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Protest against industrial relations reform in Melbourne (15 November 2005).
Industrial relations is a multidisciplinary field that studies the employment relationship. Industrial relations is increasingly being called employment relations or employee relations because of the importance of non-industrial employment relationships; this move is sometimes seen as further broadening of the human resource management trend. Indeed, some authors now define human resource management as synonymous with employee relations. Other authors see employee relations as dealing only with non-unionized workers, whereas labor relations is seen as dealing with unionized workers. Industrial relations studies examine various employment situations, not just ones with a unionized workforce. However, according to Bruce E. Kaufman "To a large degree, most scholars regard trade unionism, collective bargaining and labor-management relations, and the national labor policy and labor law within which they are embedded, as the core subjects of the field."
Initiated in the United States at end of the 19th century, it took off as a field in conjunction with the New Deal. However, it is generally a separate field of study only in English-speaking countries, having no direct equivalent in continental Europe. In recent times, industrial relations has been in decline as a field, in correlation with the decline in importance of trade unions, and also with the increasing preference of business schools for the human resource management paradigm.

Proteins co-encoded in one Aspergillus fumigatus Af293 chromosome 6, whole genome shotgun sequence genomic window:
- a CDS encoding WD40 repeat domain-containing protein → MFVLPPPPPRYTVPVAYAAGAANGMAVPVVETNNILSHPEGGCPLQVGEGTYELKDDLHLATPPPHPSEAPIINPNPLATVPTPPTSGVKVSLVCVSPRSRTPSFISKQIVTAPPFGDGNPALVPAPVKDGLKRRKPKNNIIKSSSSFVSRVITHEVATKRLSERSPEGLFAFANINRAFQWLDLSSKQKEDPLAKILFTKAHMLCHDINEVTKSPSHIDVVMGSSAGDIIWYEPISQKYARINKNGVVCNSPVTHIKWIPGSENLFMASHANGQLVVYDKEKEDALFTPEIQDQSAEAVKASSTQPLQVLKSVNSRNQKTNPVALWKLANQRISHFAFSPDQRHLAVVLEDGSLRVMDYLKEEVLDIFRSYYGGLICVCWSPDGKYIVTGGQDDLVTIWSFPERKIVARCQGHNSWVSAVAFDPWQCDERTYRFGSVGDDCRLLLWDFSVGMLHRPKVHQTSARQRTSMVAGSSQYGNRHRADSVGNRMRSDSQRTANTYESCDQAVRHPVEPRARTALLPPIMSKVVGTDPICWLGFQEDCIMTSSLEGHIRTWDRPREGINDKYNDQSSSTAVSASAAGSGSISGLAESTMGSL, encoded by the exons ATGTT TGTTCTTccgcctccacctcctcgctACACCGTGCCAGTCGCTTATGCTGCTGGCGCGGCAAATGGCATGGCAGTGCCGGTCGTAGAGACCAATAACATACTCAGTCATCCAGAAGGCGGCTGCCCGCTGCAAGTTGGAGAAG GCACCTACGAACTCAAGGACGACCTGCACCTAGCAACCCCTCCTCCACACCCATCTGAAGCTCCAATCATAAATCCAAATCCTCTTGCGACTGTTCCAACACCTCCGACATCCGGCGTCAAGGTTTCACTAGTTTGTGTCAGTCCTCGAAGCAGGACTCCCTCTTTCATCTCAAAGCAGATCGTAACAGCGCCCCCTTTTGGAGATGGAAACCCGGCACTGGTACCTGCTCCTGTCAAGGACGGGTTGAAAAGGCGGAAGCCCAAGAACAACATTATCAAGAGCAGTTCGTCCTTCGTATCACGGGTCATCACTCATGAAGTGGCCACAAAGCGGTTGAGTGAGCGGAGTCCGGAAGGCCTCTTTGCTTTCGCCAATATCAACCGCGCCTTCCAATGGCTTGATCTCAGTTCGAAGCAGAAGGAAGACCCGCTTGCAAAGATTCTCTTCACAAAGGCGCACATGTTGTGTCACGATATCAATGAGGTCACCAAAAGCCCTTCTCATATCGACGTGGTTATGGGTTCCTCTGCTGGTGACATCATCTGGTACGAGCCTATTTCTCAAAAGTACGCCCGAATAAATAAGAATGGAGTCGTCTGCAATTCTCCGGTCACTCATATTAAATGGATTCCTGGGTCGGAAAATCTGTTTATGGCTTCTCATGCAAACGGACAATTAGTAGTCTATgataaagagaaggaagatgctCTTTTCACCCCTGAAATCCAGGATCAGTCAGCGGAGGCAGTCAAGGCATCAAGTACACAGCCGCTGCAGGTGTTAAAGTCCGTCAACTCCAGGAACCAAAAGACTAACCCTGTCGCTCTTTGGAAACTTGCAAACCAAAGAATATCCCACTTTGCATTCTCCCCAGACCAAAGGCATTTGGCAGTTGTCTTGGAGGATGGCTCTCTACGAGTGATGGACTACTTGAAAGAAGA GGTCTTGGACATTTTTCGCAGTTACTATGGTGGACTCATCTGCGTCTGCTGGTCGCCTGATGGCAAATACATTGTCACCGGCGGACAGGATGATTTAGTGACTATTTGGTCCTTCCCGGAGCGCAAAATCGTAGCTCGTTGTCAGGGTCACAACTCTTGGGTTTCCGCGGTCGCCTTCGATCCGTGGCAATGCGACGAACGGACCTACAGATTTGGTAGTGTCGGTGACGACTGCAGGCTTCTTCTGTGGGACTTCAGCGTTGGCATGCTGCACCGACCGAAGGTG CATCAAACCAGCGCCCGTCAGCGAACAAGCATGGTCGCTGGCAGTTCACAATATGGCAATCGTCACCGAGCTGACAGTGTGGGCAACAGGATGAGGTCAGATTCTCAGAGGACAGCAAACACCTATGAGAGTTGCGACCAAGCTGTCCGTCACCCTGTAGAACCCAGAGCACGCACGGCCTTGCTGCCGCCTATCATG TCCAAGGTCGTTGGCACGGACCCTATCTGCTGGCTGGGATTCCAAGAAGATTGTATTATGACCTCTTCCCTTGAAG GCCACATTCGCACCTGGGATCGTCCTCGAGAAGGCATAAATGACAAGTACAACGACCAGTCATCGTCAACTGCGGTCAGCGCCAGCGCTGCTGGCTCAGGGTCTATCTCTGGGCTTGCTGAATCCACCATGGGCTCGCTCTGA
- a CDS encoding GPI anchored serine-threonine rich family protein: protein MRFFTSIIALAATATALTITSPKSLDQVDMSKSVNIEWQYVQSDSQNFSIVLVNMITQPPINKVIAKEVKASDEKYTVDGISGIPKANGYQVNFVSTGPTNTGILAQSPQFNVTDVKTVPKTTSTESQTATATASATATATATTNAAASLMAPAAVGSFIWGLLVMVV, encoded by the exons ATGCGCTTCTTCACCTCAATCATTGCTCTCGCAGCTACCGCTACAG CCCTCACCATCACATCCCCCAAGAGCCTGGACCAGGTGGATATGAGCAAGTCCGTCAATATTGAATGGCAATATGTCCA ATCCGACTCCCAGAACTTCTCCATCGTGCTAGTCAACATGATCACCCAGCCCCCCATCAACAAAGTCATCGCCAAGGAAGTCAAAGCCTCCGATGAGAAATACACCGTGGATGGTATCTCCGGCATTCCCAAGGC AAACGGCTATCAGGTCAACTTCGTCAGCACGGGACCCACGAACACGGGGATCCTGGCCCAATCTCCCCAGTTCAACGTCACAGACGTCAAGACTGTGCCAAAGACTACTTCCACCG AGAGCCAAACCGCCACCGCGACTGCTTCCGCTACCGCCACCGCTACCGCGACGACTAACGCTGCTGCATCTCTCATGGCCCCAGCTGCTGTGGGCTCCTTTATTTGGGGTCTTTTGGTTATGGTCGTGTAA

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Industrial relations has three faces: science building, problem solving, and ethical. In the science building phase, industrial relations is part of the social sciences, and it seeks to understand the employment relationship and its institutions through high-quality, rigorous research. In this vein, industrial relations scholarship intersects with scholarship in labor economics, industrial sociology, labor and social history, human resource management, political science, law, and other areas.
Industrial relations scholarship assumes that labor markets are not perfectly competitive and thus, in contrast to mainstream economic theory, employers typically have greater bargaining power than employees. Industrial relations scholarship also assumes that there are at least some inherent conflicts of interest between employers and employees (for example, higher wages versus higher profits) and thus, in contrast to scholarship in human resource management and organizational behavior, conflict is seen as a natural part of the employment relationship. Industrial relations scholars therefore frequently study the diverse institutional arrangements that characterize and shape the employment relationship—from norms and power structures on the shop floor, to employee voice mechanisms in the workplace, to collective bargaining arrangements at company, regional, or national level, to various levels of public policy and labor law regimes, to "varieties of capitalism" (such as corporatism, social democracy, and neoliberalism).
When labor markets are seen as imperfect, and when the employment relationship includes conflicts of interest, then one cannot rely on markets or managers to always serve workers’ interests, and in extreme cases to prevent worker exploitation. Industrial relations scholars and practitioners therefore support institutional interventions to improve the workings of the employment relationship and to protect workers’ rights. The nature of these institutional interventions, however, differ...
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